Andhra Pradesh has been witnessing a spate of acid attacks on girls for last several days. Some lost their lives while others were condemned to a life of perennial trauma. Society instantaneously responds. Politicians rush to the place, consoles the victims perhaps announces exgratia. Media debates for few days. Government confines to only quick jerk reaction. But, as the time passes, society forgets. New victims, new places, yet another round of similar emotional outburst, similar media blitz. But things remain as usual. Crimes are perpetrated against innocent girls again and again. The time has now come to look at the problem at its roots. These unending incidents raise few legal, administrative, social, cultural questions before the society.
The government often talks about a stringent legislation. But, what prevents the government from enacting all encompassing legislation to curb these heinous crimes. Many victims are often expressing fear that the culprits soon come out on bail and retaliate on them. The victims and their families live in a constant fear. The trauma get manifold. Therefore any legislation should make acid attacks non bailable offence. Infact, the production, storage, transport, distribution, sale and purchase of acid should be strictly controlled. Fixed accountability should be established at every stage. Regulation of these dangerous chemicals would ensure that acid will not be freely available. Fast Track courts should be set up to try these cases. Justice delayed is justice denied. Not just among the victims, there is an outrage in entire society over inordinate delay in ensuring that the culprits are punished. The victims and their families often expressed their anguish over protracted delay in our criminal justice system. Infact, this is the reason why there was such a large scale approval for the action of Warangal police. There are allegations that the culprits were killed in a fake encounter. A large number of people refused to see this incident through a constitutional and legal angle. They were not bothered to listen whether it is as per law or not. The rule of Law was rudely questioned. This is because the common man lost confidence in Rule of Law as far as acid attacks are concerned. The emotional response in the people was rooted in the cynical experience with the system and the deep routed disenchantment with the way things are happening. But, the logic was that even it is not accepted legally, such extra constitutional punishment for the culprits would deter future crimes. But, the empirical evidence proves to be otherwise. A comprehensive and stringent law and its strict enforcement based on speedy trial would act as a sort of deterrent.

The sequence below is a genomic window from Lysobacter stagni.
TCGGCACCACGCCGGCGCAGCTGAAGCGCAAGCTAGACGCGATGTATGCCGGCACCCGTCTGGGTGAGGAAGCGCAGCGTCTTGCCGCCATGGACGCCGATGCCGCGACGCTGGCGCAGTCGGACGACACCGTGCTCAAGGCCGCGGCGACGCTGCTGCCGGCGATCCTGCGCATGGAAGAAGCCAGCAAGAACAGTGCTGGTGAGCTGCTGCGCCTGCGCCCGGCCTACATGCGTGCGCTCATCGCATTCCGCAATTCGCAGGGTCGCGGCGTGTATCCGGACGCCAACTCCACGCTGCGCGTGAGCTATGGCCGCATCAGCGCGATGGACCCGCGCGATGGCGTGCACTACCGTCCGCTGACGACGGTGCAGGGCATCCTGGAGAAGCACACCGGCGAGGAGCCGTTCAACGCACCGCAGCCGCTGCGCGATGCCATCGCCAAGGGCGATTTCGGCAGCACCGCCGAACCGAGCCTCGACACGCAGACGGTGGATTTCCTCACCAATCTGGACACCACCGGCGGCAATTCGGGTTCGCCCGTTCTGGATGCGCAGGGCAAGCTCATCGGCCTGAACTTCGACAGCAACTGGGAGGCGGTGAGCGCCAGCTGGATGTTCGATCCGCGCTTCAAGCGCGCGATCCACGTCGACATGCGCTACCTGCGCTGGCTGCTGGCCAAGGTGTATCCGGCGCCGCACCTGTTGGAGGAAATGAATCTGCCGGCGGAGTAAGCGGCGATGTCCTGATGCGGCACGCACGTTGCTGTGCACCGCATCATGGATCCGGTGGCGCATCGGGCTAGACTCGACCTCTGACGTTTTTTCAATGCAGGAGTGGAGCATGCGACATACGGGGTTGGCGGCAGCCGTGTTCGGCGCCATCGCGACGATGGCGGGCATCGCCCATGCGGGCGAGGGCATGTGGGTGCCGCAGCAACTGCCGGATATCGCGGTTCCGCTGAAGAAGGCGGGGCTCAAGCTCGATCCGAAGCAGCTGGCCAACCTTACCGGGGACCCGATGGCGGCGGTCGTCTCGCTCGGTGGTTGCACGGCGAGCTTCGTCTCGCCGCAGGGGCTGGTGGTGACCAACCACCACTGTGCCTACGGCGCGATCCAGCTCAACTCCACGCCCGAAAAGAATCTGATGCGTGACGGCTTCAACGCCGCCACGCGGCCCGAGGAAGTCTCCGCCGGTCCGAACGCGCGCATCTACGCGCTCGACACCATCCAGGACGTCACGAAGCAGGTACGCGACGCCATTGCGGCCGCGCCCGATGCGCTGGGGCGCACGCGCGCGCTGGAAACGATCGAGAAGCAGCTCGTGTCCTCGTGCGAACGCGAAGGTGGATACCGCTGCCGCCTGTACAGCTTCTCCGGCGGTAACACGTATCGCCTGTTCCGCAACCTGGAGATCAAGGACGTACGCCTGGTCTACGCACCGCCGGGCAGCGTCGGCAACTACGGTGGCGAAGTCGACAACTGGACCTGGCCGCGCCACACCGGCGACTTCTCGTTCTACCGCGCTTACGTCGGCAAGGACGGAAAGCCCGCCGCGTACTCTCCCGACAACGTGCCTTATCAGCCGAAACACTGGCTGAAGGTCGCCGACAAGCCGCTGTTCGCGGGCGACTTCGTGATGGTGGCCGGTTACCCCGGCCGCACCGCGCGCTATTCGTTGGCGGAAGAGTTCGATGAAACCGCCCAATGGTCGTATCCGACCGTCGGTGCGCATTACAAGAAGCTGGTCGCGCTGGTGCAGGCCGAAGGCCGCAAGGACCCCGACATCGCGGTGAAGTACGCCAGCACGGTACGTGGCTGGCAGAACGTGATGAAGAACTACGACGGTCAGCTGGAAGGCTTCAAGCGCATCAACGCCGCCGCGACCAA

But, law alone will not remove this social malaise though a conducive legal atmosphere is required. This social problem should not be seen from the prism of law and order alone. We have to analyse the social moorings of the problem. The state government should immediately appoint a study team comprising of legal experts, police, social scientists, educationists, psychologists, etc. and a report has to be called for in four to six weeks. A comprehensive policy response can be arrived at based on this report.
Let us now look at some policy measures which would atleast act as starting point for such a study. .
As recommended by Supreme Court in tackling ragging, a toll free number be made available so that people in difficulty can seek help. Police should be sensitivised on swift reaction on the complaints. In many cases victims and their family members often report in action on the part of police. Immediate response from police would have prevented such crimes many a time.
The media especially film and Television industry should conduct a soul searching. There is a clear correlation between increase in number of love related crimes and films produced with college based love as themes. Even the victims are feeling that crime shows are encouraging such criminals. Society should not be held ransom to Television channels obsession with Ratings madness. Public interest should not be made hostage to what interests’ public.
Educational reforms should be implemented to curb this crime. These reforms should cover curriculum, course structure, organization of the institutions etc. Our experience shows that ragging is less prevalent in the campuses which have a democratic atmosphere. Even Raghavan committee that studied the menace of ragging also acknowledged this fact. The Great Social Disconnect in the syllabi, academic scheduling, functioning of the institutions is responsible for perpetration of these crimes. In the absence of healthy avenues for literary, cultural, sports activities and complete absence of social debate on campuses breed such a dangerous behaviour. Parents should also involve in shaping the personality of their sons. These are only few suggestions. A more comprehensive policy response to this phenomena is possible through wider consultation and debate. Let us be serious and firm rater than simply emotional and populist. Symbolic gestures do not suffice.
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